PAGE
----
Budget 2018: Jaitley trains sights on 2022 as bad news blows in

In a striking coincidence, the politics of the day hung over Budget 2018, literally and in spirit.

Published: 02nd February 2018 02:43 AM  |   Last Updated: 02nd February 2018 07:21 AM   |  A+A-

Union Finance Minister Arun Jaitley (File | PTI)

Express News Service

In a striking coincidence, the politics of the day hung over Budget 2018, literally and in spirit. The very soul of the document — marked focus on rural India, the farm sector, healthcare for the masses, long takes on the much-neglected MSMEs — was an unmistakable response to rural distress. Almost as if the government knew which way the farmers of Rajasthan had voted, although those results were coming as Arun Jaitley spoke in the Lok Sabha.

“I’m not surprised. Farmers are angry. We don’t get fair prices for our crop. This has been the situation for two years,” was how a turbaned farmhand reacted to the bypoll results. Accordingly, the Ajmer and Alwar Lok Sabha seats and the Mandalgarh Assembly seat were picked up by the Congress.

Early trends from Rajasthan were pouring in even as the finance minister read out his lengthy speech, covering exactly the same ground that the Opposition had been scouring to corner the government: better MSPs, collapsing MSMEs, subsidised healthcare.

Surprisingly — or perhaps not — all the big-picture schemes and projects the FM announced in his budget had a culmination period that stretched up to 2022. It was as if he was sure 2019 was a done deal, and therefore here he was planning long-term. Whatever else it was, Budget 2018-19 neither had the optics nor the appearance of the last Budget of an outgoing government.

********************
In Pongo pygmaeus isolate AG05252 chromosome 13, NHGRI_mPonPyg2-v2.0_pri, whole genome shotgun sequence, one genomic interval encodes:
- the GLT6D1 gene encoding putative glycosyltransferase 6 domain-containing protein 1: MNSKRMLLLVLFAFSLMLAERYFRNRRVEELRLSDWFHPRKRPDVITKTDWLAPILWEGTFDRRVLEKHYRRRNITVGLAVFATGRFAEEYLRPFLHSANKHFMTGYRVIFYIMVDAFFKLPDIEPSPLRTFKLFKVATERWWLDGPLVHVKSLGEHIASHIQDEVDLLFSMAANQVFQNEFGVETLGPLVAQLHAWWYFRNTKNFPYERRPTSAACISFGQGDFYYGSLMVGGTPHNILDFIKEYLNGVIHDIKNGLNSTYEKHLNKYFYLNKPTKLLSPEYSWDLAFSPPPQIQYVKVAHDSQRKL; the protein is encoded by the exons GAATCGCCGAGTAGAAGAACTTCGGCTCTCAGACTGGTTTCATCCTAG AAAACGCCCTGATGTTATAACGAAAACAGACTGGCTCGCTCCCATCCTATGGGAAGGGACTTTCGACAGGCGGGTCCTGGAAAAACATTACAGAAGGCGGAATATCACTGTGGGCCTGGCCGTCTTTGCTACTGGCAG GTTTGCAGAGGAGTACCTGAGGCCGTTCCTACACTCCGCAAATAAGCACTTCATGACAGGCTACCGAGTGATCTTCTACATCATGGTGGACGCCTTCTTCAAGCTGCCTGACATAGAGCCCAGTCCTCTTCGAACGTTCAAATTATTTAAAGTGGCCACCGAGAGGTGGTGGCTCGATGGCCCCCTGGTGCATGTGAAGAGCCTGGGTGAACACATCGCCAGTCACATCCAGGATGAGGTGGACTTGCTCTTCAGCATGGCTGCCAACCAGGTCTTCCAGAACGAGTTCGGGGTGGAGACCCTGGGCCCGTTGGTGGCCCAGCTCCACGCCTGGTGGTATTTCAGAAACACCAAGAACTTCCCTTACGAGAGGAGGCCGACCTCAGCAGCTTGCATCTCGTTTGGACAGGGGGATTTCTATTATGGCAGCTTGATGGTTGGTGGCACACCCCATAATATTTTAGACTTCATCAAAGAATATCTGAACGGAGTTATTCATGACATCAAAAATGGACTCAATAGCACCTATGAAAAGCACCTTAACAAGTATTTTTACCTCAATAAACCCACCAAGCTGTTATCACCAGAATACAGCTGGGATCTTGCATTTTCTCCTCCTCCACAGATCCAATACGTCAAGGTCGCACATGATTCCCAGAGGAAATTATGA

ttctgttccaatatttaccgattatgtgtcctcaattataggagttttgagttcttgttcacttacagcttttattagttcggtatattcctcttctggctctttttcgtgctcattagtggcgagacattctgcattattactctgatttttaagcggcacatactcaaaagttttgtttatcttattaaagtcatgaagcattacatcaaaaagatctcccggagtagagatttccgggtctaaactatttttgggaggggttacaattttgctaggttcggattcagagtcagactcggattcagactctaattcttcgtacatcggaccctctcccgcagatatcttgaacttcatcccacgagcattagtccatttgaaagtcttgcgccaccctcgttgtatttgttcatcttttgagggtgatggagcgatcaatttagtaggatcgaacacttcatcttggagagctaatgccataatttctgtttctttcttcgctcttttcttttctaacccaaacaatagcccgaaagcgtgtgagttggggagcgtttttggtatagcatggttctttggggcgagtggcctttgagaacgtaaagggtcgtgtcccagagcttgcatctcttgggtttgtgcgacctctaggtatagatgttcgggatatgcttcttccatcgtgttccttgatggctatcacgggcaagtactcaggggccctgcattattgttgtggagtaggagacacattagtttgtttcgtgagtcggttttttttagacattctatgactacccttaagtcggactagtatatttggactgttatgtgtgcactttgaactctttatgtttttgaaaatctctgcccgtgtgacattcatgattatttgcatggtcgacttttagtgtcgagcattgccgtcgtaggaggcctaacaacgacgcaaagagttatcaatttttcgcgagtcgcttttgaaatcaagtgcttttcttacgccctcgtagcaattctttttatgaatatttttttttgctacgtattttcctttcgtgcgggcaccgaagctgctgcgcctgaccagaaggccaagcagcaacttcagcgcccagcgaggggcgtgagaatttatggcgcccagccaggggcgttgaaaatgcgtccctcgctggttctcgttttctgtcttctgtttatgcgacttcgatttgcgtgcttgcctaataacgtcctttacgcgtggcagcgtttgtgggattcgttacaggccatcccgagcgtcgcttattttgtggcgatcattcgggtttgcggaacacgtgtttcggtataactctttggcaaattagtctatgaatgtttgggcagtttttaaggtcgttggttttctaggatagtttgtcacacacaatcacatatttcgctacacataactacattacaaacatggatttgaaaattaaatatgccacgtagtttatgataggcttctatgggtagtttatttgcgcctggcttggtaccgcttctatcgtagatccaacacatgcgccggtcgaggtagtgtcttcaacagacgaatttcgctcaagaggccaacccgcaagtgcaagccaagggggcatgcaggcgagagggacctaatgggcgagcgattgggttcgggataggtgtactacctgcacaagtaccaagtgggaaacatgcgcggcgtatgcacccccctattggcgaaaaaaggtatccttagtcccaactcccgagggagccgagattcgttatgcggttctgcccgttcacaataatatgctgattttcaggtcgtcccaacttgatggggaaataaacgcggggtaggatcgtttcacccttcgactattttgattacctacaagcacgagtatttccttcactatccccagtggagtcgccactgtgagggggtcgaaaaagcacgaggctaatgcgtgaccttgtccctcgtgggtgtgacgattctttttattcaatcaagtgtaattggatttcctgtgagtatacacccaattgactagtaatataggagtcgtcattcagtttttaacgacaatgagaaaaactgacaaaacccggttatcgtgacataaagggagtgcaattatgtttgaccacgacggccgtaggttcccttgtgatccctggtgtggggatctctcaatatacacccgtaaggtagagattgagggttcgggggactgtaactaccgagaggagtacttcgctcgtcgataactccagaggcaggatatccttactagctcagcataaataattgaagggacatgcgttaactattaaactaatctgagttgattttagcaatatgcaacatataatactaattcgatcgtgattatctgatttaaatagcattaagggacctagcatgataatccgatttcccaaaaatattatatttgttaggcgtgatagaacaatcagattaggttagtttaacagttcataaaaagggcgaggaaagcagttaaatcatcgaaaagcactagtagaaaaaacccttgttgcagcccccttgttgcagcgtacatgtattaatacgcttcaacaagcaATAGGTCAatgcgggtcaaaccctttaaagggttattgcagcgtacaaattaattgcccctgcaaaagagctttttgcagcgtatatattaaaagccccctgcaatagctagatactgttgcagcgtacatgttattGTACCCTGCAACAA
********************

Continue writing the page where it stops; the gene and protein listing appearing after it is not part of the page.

Within the pages of this year’s tome though, there was more politics than economics. Little wonder Akali Dal MP Naresh Gujral, who till the other day was sounding rather disgruntled about the BJP ignoring its old allies, hugged the FM and said “Ab toh election jeet hi liya’’. It’s another matter that Congress chief Rahul Gandhi was not convinced: “Thankfully, it’s their last budget.”

But Jaitley seemed intent on taking the sting out of the standard opposition critique, going populist with his ambitions: MSP 50 per cent higher than the cost of production, universal health scheme for the poor and lower middle class, in addition to cooking gas cylinders, toilets, electricity and banking facilities, rural housing, MSMEs...all addressing the stagnant or broken dreams of India’s masses.

It’s another matter that the opposition said the implementation blueprint was missing and the allocation was too little. For in rhetorical terms the Modi government seems to have taken a gamble by turning the opposition harangue back on it, taking a pro-poor, anti-middle class stance, even taxing stock market earnings beyond the nominal range of `1 lakh per year.

Santwana Bhattacharya

The author is Political Editor, TNIE

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